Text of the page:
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Parshas Chayei Sarah

by Rabbi Dovid Green


It seems that every older generation has the feeling that the younger generation is getting away with more than they were allowed to. "When I was your age..." is usually followed by how far the walk was to school, or how we knew our times tables like we knew our names, and how we weren't spoiled like this generation. Perhaps there is some truth behind the sentiment. If there is, what is it that might be a factor in the down slide?

I believe that one of the answers can be found in a discussion of Rabbi Chaim Shmuelevitz, of blessed memory. Rashi tells us that the juxtaposition of our Matriarch Sarah dying, and the binding of Yitzchok in the end of last week's parsha is to teach us something. That is, that Sarah died as a result of suddenly hearing the news about Yitzchok being brought as a sacrifice. She died before hearing that he was not actually slaughtered. Rabbi Shmuelevitz asks why Sarah died from the news, while Avraham remained unscathed by actually living through the event. Rabbi Shmuelevitz explains the difference. The news came suddenly to Sarah. The thrust of the whole event all at once was more than she could digest, and she passed away. Avraham had time to acclimate to the idea slowly, so he could make peace with it. G-d didn't even introduce the entire idea all at once. "Take your son..., your only one..., ...Yitzchok. Each step was introduced gradually. Even after knowing what he had to do, Avraham had a three day trip to get to the place where the offering would be done.

From this we see the benefit of gradual exposure to harsh realities. Rabbi Shmuelevitz suggests that some people who survived the concentration camps did so because entering that hell was incremental. First the German occupation, then the ghettos, then the liquidations, and finally the camps. Otherwise, he says, its hard to imagine how anyone could have survived.

Rabbi Shmuelevitz compares this with another event in Torah. The midrash tells us that when The Patriarch Yaakov passed away in Egypt, he was brought to the Cave of Machpelah to be buried. His brother Esav showed up, and would not allow Yaakov's sons to bury him there. He demanded proof of ownership of the cave, a family inheritance. The sons decided to send Naftali back to Egypt to get the deed. Meanwhile, Chushim son of Dan, who was deaf, saw that Esav was preventing his grandfather from being buried. All he could think of was the disgrace being done to his grandfather for his burial being delayed. He knocked Esav over the head, and the burial proceeded without further delay.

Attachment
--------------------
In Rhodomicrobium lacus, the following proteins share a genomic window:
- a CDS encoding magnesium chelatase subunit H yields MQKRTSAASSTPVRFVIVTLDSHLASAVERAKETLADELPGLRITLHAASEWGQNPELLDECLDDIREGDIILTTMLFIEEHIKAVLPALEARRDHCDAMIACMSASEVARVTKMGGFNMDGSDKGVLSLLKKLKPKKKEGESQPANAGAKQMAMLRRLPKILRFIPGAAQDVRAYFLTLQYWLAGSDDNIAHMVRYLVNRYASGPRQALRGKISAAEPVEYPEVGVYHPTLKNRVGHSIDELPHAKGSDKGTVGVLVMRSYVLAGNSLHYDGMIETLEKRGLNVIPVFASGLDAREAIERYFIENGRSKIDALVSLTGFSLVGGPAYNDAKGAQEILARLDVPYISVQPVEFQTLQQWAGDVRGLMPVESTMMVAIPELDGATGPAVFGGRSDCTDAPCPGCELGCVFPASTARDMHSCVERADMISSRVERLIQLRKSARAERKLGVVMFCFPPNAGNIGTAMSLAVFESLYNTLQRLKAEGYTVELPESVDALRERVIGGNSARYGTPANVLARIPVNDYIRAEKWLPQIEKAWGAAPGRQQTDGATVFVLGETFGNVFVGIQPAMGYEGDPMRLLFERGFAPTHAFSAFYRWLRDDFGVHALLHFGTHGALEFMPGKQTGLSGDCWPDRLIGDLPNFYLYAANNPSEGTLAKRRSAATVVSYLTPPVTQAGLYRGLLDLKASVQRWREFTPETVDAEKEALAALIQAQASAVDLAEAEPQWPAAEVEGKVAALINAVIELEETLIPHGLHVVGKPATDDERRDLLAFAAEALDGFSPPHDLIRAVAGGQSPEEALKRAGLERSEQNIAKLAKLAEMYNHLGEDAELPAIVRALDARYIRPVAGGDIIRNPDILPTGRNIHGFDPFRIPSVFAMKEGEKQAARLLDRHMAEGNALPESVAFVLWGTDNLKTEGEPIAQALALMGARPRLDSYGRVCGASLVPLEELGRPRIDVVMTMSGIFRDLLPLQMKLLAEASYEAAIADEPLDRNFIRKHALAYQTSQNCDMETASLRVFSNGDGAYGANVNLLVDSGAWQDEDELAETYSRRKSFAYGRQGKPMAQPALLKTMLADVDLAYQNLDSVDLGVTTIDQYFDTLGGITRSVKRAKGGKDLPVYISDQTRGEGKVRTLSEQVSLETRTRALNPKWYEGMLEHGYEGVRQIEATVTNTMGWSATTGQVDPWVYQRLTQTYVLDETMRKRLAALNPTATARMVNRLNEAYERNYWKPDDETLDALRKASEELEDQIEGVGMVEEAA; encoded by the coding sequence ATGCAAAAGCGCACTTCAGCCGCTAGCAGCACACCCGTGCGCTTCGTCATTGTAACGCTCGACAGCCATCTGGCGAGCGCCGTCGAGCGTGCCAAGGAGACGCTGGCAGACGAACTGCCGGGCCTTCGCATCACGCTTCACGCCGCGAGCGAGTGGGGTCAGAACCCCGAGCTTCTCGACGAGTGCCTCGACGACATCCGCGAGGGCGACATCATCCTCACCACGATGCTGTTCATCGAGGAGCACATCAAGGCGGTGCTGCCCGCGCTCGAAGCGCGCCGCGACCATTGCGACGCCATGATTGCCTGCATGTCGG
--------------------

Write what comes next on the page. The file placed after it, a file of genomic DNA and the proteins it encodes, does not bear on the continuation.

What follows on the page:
Why was Chushim the one out of all of those present to be repulsed by the disgrace being done to his grandfather? Everyone else was ready to send Naftali on a long trip to Egypt while Yaakov remained unburied. It's because Chushim was deaf, and unaware of the debate taking place. The others involved had already proceeded with the debate at the expense of Yaakov's honor, and the sense of impropriety was dulled in them. Chushim was still expecting to bury Yaakov there and then, and no other alternative was acceptable to him at that point. That is why sending Naftali back to Egypt was a ridiculous proposition in Chushim's mind. In this case becoming accustomed would be detrimental, and would immunize a person, so to speak, against the proper perception of events.

As in everything, this strength we have to become accustomed to realities can be used positively and negatively. On the one hand, we can elevate ourselves by accustoming ourselves mentally to higher ideals and standards, and measuring ourselves against them. However, we can also lower ourselves through accepting lower social, educational, and moral standards as the only barometer of our behavior. Perhaps this is one of the contributing factors to the educational ills of our society. When we measure ourselves against prevailing standards, we are selling ourselves short of what we are indeed capable of achieving.

The student of Torah has his own ideals and standards by which he measures himself. The Torah and words of the sages are his guide. His sights are set on those ideals, and he doesn't allow lower standards to cool him off, and extinguish his burning fire of dedication. He grabs the moment, because if he lets the moment pass, he may become immune to its beckoning. May we all merit to be exposed to great people from whom we can learn to tap the wellsprings inside ourselves, and realize great accomplishments.

Good Shabbos!

This weeks DvarTorah is dedicated in the memory of Nechemya ben Chaim Dovid O"H


Text Copyright © 1997 Rabbi Dovid Green and Project Genesis, Inc.



 






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